Archive for November, 2011

Soup the other Great Meal…

November 21st, 2011
by Bernard Kinsella

Make, refrigerate and let the flavors blend!

One of the best ways to start off your Thanksgiving dinner is a simple soup. This menu option is one that can be created in advance and crossed off the list with a sigh of relief. I think soup can be a meal in itself; original, seasonal and always satisfying! (If made correctly) Yes, it is like any thing you cook, if you don’t give it a bit of love you can screw it up.  What I enjoy about making soup this time of year is the abundant supply of firm whole squash available. The numerous varieties, their taste and textures add to the creativity of anyone’s imagination. The following recipe is one you can produce with ease’ take pride in and if its your contribution to the family gathering, it taste better when it sits for a day or so and the flavors have time to come together. The garnish is a bit different, but don’t tell your guest, let them think it’s ……

Butternut Squash Soup                               Serves 6

Ingredients:                                                                    Preheated Oven-350

1 medium butternut squash (about 2 1/4 pounds)

Nonstick vegetable oil spray

1 medium onion, chopped (about 1 cup)

1 tablespoon freshly grated ginger, optional

2 tablespoons canola oil

3 cups vegetable broth

1-2 cups water, as needed

Salt and pepper to taste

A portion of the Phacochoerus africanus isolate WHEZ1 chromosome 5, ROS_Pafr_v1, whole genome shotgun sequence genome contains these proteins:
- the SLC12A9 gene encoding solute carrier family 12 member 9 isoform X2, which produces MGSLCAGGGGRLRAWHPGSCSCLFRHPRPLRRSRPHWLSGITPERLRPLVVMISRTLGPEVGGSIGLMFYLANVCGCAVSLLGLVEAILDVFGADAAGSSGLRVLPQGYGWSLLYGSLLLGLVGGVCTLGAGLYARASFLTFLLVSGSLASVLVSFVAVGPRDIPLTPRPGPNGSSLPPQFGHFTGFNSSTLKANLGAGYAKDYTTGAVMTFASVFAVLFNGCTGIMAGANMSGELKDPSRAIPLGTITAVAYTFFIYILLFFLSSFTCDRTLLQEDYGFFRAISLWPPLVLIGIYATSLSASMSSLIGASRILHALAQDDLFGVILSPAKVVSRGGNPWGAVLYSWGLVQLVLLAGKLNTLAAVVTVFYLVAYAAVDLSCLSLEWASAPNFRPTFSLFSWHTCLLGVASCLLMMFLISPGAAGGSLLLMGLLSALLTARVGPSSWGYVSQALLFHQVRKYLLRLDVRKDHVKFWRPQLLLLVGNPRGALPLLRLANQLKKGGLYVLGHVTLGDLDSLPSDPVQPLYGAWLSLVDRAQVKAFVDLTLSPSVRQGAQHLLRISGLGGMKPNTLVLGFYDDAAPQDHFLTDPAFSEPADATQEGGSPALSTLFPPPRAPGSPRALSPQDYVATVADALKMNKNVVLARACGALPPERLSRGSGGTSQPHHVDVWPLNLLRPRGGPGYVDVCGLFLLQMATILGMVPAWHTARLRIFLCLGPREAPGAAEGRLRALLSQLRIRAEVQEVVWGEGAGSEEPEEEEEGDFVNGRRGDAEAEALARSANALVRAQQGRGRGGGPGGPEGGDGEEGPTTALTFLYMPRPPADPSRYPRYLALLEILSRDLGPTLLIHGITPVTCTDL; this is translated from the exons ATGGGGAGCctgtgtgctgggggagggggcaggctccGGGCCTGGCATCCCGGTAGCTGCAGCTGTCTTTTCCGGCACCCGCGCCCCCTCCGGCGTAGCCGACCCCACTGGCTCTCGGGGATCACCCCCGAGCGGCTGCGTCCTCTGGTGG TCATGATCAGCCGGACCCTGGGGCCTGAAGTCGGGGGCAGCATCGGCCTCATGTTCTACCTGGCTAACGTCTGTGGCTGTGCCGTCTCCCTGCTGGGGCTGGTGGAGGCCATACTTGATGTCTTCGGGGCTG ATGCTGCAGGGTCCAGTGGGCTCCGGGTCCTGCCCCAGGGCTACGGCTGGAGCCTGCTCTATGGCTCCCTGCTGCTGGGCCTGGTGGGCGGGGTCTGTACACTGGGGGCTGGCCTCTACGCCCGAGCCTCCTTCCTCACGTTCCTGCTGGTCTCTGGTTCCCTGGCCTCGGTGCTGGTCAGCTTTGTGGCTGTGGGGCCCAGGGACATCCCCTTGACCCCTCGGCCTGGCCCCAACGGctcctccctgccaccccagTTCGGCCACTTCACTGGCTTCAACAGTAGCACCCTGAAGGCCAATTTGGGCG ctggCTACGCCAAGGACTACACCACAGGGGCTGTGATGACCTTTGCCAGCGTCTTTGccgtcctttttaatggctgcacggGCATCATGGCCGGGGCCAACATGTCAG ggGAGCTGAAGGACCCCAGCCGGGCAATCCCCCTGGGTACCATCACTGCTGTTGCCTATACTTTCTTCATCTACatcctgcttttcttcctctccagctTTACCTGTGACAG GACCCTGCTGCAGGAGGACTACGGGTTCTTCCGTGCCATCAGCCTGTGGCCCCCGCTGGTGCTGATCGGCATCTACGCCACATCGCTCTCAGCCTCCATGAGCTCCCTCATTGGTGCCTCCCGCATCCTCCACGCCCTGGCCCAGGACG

Tofu cream for garnish (RECIPE FOLLOWS)


  1. Cut squash in half lengthwise, and scoop out the seeds. Arrange the halves cut side down in roasting pan that has been sprayed with nonstick vegetable oil spray. Bake squash in the oven for 40-45 minutes or until very tender.
  2. Set aside to cool. When the squash is completely cool, scoop the flesh from the skin.
  3. While the squash is baking, cook the onion and the ginger in the oil in a saucepan, over moderately low heat, for 5 minutes or until the onion is softened,
  4. Add the broth and simmer the mixture for 10 minutes, covered.
  5. Add the squash pulp to the sauce pan. Transfer the mixture to a blender or food processor, in batches, and puree until smooth. Add enough water to achieve the desired consistency, and salt and pepper to taste. Return the soup to the sauce pan and cook over moderate heat until it is hot. Garnish each portion with the heaping teaspoon of “tofu-sour cream”.

Jalapeño Tofu Cream


1 pound of tofu, firm

2 tablespoons of brown rice vinegar

1 tablespoon of jalapeno or more if desired 

1/2 teaspoon of sea salt

Water or Vegetable stock to blend, about 1/3 cup

1 bunch of chives, sliced thinly


  1. Steam or simmer tofu for 3 minutes. Then blend with remaining ingredients. Add chives as a garnish, minced fine.

Soup recipes are those that are passed down through the ages from family members and each member seems to add there own twist. I think this course is one of those that help’s to get you cooking, because as you master the art of making a great soup, even if it takes a bit of time, it opens you up to being in the kitchen and crafting something from the heart. What’s your favorite soup or where do you go for the best soup in town?

Ciao and thanks, Bernard

Having Turkey? Give it a Brine!

November 13th, 2011
by Bernard Kinsella

Here is a recipe for brining; I have used this for my Turkey multiple times. The process results in great tasting, very moist and tender bird so if your looking to do something different this holiday, give it a try.


1 cup salt (kosher or sea salt)

1 cup brown sugar

2 oranges, quartered

2 lemons, quartered

6 sprigs thyme

4 sprigs rosemary

1 (10 to 12-pound) turkey

1 large orange, cut into 1/8ths

4 tablespoons unsalted butter at room temperature

Salt and pepper

1 large yellow onion, cut into 1/8ths

1 stalk celery, cut into 1-inch pieces

1 large carrot, cut into 1-inch pieces

2 bay leaves

2 sprigs thyme

2 sprigs rosemary

1/2 bunch sage

3 or 4 sprigs parsley

1 1/2 to 2 cups chicken or turkey stock, for basting